Chances are you or someone you know is a perfectionist or has been called a perfectionist in the past. But what exactly is perfectionism? Where does it come from?
Let’s explore what perfectionism is and what the causes are.
Perfectionists tend to have very high standards and expectations around how to go about doing things.
While perfectionists tend to be driven, organized, and reliable, they also can be overly critical and more anxious than some. Perfectionists tend to:
- Rely on specific methods and routines to achieve goals
- Can be called “Type-A”
- Envision an ideal or perfect version of themselves or a specific situation
- Struggle to accept mistakes
Signs of Perfectionism
Many perfectionists have a fear of failure, struggle to look past mistakes, and may not respond well to negative feedback. Below are some additional signs that those with perfectionism may exhibit. They might:
- Have high expectations or standards of themselves, or those around them. In return, it creates pressure to live up to those expectations.
- Require structure and organization in all activities. For many, this includes needing to be over prepared or always having a plan. They also may need to know exact expectations and instructions.
- Have high levels of insecurity or self-doubt. They may fear being rejected or judged, regardless of whether or not a mistake is made.
- Be overly self-criticizing. They may feel as if self-esteem and self-worth are dependent on success, and those values decrease if they believe they’ve fallen short or failed.
Causes of Perfectionism
Perfectionism can be learned by modeling behaviors after others or in response to very specific experiences. Some common causes of perfectionism include:
Over- or Under-Critical Parental Expectations
In some families, perfectionism is encouraged. This is often seen with sports and graded. For instance, a parent may expect their child to get nothing less than an A grade, and anything less results in shame and/or punishment. Parents may also be highly critical of their child’s performance in athletic endeavors. In these instances, the child may learn to believe that their best is not good enough. Cultural expectations can also play into this.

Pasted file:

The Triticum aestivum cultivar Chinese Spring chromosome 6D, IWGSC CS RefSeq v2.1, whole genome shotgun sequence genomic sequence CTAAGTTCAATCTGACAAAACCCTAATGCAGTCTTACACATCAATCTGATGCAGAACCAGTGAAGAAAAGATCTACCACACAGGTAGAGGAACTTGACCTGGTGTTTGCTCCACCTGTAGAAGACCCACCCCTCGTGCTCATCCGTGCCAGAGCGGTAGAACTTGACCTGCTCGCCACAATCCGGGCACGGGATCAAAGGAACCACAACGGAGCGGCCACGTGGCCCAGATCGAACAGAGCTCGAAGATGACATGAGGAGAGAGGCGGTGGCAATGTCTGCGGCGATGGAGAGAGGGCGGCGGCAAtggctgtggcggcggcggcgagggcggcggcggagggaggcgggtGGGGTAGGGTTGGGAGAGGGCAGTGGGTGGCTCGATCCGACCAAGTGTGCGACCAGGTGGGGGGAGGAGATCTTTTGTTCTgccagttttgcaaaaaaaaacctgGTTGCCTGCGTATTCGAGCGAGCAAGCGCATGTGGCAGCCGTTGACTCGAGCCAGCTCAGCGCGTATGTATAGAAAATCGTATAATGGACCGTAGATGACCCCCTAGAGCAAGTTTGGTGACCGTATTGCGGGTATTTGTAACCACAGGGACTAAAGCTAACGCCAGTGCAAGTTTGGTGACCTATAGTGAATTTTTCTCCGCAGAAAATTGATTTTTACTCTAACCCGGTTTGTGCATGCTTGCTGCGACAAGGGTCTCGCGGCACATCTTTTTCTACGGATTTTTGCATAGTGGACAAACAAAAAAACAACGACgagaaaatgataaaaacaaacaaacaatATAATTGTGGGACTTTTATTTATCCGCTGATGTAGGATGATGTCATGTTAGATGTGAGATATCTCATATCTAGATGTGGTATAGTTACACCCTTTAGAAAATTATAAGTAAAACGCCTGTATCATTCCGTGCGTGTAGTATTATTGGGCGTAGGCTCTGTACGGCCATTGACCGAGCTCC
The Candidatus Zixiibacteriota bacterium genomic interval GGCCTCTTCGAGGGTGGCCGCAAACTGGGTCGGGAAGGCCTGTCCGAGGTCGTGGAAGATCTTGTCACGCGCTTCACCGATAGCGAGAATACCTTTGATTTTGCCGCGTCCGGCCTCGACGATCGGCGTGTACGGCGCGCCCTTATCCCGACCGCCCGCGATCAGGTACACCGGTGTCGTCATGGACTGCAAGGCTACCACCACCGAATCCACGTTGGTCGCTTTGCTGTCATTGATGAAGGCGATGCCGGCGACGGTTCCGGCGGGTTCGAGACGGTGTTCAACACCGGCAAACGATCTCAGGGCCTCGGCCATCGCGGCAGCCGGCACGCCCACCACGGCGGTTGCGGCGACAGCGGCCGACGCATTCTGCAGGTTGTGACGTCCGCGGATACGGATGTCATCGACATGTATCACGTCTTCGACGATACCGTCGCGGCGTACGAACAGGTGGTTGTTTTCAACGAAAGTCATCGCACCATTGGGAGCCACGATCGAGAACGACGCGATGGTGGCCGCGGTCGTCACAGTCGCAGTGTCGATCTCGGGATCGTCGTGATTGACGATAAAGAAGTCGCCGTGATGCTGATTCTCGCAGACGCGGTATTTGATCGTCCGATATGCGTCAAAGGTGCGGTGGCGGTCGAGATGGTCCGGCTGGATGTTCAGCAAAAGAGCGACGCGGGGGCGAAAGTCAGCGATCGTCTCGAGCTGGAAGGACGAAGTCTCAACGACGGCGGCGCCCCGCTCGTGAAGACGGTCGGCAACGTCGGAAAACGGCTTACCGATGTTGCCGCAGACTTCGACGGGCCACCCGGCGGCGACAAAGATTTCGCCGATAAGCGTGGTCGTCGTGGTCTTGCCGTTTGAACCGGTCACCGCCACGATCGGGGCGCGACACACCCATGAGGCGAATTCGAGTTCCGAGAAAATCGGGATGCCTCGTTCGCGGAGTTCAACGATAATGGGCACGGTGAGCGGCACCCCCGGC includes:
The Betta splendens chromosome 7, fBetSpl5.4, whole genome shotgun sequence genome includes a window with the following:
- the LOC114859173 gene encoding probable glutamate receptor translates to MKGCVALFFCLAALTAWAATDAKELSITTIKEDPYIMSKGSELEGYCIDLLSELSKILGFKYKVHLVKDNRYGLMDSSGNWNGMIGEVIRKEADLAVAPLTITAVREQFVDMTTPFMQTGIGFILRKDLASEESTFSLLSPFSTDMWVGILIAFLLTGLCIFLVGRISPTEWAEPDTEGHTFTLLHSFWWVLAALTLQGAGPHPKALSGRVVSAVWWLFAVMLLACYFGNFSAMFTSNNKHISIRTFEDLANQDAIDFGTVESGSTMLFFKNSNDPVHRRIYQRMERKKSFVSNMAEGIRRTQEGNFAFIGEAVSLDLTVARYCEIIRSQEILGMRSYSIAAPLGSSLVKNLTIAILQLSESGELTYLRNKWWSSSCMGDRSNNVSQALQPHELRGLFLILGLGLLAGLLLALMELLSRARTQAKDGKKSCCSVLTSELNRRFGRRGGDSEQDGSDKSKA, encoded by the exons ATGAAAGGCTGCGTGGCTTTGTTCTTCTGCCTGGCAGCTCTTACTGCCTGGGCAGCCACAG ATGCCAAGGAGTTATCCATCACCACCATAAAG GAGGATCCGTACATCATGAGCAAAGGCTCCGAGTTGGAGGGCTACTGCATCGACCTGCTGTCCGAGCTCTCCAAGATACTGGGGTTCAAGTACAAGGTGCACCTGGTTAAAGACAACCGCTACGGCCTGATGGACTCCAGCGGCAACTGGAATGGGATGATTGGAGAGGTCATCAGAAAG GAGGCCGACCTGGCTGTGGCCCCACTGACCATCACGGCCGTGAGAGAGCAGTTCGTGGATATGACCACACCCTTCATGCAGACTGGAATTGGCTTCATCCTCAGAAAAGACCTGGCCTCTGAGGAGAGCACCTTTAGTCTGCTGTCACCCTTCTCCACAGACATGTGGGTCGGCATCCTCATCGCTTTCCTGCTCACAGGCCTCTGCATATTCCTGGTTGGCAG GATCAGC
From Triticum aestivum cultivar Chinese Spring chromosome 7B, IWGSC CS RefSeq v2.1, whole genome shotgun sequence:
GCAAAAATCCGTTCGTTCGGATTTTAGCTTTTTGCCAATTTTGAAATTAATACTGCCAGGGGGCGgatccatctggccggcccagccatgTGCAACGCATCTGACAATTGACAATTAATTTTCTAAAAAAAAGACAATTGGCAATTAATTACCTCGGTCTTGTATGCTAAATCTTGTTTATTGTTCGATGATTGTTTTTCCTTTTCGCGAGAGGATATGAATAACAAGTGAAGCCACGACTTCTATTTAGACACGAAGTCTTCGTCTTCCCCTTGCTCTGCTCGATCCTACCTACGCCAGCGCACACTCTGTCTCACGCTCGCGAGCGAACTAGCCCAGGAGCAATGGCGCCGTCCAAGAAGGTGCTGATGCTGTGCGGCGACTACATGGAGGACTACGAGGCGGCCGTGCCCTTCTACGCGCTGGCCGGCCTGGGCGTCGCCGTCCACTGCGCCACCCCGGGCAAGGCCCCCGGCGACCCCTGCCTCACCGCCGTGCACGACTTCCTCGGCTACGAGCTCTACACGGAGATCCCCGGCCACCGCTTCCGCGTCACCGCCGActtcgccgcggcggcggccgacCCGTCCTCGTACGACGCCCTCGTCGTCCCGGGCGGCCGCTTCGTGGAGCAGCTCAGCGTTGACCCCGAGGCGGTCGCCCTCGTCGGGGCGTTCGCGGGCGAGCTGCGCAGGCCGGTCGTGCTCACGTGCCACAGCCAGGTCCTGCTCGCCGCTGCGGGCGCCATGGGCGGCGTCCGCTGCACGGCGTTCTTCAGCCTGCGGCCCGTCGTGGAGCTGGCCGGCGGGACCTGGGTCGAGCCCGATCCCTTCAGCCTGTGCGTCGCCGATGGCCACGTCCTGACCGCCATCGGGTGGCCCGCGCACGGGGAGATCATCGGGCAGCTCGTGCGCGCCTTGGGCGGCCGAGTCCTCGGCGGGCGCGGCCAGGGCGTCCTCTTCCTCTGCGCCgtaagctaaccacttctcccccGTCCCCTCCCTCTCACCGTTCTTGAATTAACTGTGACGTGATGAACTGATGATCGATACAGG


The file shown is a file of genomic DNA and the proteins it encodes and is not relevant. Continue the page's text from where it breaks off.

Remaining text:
On the flip side, if parents are emotionally absent or not there at all it can lead to their children striving to be perfect in the hopes that their parent(s) will be more present.
A Fear of Judgement or Disapproval
Many people with perfectionism may struggle with the idea of others disapproving of them, making them feel they need to be perfect in order to earn acceptance and approval from their peers, family, etc. If they are unable to meet these perceived (or in some cases, encouraged) expectations, they strive even harder to meet them at any cost.
A Need for Control
Some people develop perfectionist tendencies to exercise a need for control. This might stem from an unpredictable or unstable home life. In instances of abuse, developing perfectionist tendencies may help the person feel in control of something when other significant areas of their life feel totally out of their control. Some mental health conditions are also primed for perfectionist tendencies, such as Obsessive-Compulsive Disorder (OCD).
Tying Self-Worth to Achievement
A key aspect of perfectionism is believing that one’s self-worth is dependent on what they achieve. This ties back to parental expectations and a fear of judgement. By adopting this association, someone with perfectionism may develop depression or anxiety. Since it’s difficult for them to define their self-worth in other ways, they may end up feeling like a constant failure or never good enough.
If you struggle with perfectionism, we would be glad to help you reframe your expectations and create a positive sense of self-worth. For more information or to schedule an appointment, contact us today.